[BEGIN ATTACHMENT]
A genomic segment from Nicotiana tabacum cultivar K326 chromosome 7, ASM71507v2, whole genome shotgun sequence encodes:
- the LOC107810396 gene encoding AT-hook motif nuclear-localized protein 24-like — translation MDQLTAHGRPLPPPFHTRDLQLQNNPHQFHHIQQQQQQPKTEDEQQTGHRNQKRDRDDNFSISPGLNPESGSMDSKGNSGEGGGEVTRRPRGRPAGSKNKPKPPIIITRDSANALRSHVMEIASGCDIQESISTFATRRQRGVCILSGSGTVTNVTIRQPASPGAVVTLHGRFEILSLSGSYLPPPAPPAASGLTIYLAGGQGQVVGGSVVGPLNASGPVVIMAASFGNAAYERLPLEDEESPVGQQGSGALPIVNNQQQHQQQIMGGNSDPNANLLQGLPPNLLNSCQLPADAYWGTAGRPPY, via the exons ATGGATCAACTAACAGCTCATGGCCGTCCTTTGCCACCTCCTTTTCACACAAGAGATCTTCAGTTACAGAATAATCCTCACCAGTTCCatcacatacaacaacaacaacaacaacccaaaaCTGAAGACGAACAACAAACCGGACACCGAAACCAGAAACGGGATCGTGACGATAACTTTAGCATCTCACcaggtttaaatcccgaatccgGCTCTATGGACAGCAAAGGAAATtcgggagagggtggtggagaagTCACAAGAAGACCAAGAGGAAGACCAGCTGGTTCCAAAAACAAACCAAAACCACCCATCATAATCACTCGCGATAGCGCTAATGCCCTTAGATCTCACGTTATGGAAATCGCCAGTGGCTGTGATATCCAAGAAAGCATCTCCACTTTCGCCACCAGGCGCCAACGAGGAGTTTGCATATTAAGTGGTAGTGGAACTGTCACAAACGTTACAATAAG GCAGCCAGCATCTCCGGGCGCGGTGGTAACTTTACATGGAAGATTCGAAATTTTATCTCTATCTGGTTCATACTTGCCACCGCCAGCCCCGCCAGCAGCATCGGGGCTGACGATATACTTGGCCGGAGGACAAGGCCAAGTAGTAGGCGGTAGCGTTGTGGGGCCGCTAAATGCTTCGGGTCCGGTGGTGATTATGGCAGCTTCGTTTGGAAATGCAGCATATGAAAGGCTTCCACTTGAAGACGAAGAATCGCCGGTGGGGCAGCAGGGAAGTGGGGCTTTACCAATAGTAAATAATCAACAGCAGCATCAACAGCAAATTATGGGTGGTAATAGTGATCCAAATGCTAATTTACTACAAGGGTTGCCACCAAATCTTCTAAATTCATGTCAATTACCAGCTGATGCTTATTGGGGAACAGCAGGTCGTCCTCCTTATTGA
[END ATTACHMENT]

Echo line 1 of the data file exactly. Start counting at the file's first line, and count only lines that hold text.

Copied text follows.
A genomic segment from Nicotiana tabacum cultivar K326 chromosome 7, ASM71507v2, whole genome shotgun sequence encodes: